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  4. Oh, lovely. Love the last phrase especially... our blue and trapezoidal sky.

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  5. Moving

    “You’ll like it there,” Mom says.
    “Your room will be bigger
    and we’ve painted it yellow.”
    “Bright yellow?” I ask, “Bright
    like the sun?” She shakes her head.
    “Soft yellow, like butter. Here,
    put this in the box.” I stick the cookbooks
    in the box. “What about the kitchen?”
    “Just white, but it has a nice window.”
    I go look in our kitchen. I think
    the window is really nice. It shows
    three bushes in a row and the house
    next door with a dog that yaps
    like he’s crazy. I’ll miss that dog,
    and the dumb little kid down the street.
    I’ll miss the porch, and the way my bed
    shows me a streetlight if I slide down a little.
    It makes me think of Narnia
    and Lucy going out in the snow.
    I’ll miss Jamie the most, the way
    she used to come over and talk, silly
    and not silly. Boxes cover the floor.
    I picture a new yellow room filling up
    with my things like water in a cup,
    my dresser pouring in with the jewel box
    on top my dad gave me last Christmas,
    my clothes filling drawers, everything filling
    the new house. Maybe someday
    I will like it there. But not yet.
    “Jamie’s here!” my mom calls. Today
    my home is right here. “Coming!”

    --Kate Coombs 2012,
    all rights reserved

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  6. Here's a tanka about when that childhood home isn't safe and homey. . . .

    those warm rectangles
    of soft-curtained light . . .
    fled to the streets
    I used to wonder what secrets
    other houses held

    c 2012 by Hannah Mahoney

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  7. Finding North

    What happened to the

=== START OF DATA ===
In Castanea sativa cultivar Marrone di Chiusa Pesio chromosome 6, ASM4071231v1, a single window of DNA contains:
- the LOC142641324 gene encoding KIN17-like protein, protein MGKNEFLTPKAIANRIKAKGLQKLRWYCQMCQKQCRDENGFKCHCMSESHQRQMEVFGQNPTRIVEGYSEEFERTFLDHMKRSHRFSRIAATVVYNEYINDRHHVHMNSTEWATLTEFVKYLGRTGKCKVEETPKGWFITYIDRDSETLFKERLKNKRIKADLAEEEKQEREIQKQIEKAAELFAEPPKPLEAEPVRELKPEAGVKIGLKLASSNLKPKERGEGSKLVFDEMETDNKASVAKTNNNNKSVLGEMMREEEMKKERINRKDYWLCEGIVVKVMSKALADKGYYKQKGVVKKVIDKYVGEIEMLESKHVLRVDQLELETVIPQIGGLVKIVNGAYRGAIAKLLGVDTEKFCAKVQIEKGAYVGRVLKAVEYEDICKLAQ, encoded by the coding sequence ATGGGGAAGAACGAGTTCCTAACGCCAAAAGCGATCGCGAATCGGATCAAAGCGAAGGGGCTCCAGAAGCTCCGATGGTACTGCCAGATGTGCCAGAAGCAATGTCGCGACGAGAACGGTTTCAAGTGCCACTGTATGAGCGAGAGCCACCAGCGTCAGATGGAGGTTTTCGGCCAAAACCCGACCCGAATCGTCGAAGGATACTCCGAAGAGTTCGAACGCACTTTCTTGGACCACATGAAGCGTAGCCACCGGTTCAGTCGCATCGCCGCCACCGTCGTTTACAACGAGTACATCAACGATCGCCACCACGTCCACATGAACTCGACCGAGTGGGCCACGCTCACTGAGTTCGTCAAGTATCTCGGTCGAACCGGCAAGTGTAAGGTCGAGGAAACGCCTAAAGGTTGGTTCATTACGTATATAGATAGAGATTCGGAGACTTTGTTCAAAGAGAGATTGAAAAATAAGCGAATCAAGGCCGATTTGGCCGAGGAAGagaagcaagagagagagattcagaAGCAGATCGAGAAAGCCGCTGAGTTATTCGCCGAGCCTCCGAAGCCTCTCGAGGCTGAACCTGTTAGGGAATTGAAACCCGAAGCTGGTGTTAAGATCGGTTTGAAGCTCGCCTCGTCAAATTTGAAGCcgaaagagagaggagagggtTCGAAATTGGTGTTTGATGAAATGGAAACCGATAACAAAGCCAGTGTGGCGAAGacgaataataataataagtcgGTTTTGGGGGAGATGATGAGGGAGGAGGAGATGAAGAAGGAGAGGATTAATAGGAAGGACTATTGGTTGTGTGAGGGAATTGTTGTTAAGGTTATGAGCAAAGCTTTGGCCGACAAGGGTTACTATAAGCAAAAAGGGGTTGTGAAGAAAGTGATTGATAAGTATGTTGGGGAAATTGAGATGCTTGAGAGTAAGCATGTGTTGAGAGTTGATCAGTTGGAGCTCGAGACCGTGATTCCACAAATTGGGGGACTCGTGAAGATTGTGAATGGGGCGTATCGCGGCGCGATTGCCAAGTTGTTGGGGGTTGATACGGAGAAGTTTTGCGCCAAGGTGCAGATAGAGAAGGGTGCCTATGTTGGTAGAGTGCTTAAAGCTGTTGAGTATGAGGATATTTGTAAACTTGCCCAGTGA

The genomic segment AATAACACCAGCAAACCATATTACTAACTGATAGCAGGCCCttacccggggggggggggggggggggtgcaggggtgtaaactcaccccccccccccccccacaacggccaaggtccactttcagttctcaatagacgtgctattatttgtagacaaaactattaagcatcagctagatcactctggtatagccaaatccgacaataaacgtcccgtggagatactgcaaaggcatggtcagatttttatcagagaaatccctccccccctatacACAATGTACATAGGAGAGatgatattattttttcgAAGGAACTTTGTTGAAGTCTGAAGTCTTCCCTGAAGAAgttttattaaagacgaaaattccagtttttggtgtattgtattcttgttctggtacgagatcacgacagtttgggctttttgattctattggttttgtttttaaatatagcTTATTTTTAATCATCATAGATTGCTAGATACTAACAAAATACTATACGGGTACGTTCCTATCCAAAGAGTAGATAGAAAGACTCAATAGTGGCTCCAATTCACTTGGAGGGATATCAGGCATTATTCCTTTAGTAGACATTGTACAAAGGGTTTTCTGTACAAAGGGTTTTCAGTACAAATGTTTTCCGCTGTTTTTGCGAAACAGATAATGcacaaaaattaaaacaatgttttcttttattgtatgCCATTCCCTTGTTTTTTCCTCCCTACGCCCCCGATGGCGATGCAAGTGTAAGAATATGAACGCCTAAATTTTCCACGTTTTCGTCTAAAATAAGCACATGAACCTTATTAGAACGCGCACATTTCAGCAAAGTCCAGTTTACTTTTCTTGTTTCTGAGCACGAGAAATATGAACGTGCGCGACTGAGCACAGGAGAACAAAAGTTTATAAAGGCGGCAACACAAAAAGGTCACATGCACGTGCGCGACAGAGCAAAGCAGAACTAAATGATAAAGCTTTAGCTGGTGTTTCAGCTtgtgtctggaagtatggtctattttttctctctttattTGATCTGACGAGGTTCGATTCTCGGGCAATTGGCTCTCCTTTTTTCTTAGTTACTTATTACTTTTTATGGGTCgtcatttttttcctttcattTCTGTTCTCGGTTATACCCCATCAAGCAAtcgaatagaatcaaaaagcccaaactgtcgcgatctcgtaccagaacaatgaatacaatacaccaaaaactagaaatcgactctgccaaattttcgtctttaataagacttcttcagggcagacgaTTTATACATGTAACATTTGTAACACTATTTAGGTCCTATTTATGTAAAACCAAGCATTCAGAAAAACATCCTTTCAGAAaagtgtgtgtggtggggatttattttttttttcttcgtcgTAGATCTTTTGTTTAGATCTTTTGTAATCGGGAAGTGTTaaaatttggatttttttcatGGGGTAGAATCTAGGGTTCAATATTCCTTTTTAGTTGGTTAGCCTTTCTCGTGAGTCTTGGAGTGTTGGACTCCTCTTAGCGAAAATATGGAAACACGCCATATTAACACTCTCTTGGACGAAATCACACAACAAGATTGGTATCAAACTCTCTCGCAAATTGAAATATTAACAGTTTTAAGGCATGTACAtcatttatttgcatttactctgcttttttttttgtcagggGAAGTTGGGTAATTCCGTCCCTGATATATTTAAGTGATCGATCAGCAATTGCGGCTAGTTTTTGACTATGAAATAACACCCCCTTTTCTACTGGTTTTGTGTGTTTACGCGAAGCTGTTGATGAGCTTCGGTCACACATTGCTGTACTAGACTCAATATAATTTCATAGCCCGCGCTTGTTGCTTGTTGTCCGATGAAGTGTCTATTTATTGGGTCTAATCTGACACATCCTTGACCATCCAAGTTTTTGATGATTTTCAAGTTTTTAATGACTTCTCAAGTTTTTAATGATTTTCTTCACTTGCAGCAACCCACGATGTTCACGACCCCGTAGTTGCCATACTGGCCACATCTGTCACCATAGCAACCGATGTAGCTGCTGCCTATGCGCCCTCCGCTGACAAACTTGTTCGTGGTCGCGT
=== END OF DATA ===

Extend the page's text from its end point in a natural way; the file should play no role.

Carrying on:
language of the
    north?
    To all the secret places—
    the clocks, the mice,
    the rabbit moon,
    the milky breath
    of morning?
    To apples baking,
    hotcakes rising,
    the buttery, sugary
    spicy taste of dawn?

    Show me, tell me,
    take me there—
    to sleeping gardens,
    creeping vines,
    to lilac scents
    of summer.
    To skies of pink
    and blue and red,
    to woolen socks
    and mistletoe,
    to gingerbread and tea—
    to falling snow and
    Jack Frost etching
    patterns
    on the glass.

    © jgk, 2008
    http://www.facebook.com/juliekrantzbooks

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    Replies
    1. Julie, I love all the sensory details in this, and the song-like lyricism. Lovely.

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  8. These are lovely, and all different. What a rich topic. Here's mine, with inspiration from Naomi Shihab Nye's poem, Kindness.

    HOME

    Before you know what home really is
    you must leave, feel its cool shade thinning
    as you drive away. You must spend Sundays
    on another couch, catless, no gentle quilt nearby,
    no dim room with a narrow bed that knows
    your form. Before you learn the density of home,
    you must sit alone with your pizza, remembering
    neighbors' front yard games, boys who shrugged
    off boundaries, driveway and hedge, tall windows
    framing them like curled photos in an album
    handed down. You must smell the garlic air,
    how it lingered days after the soup was gone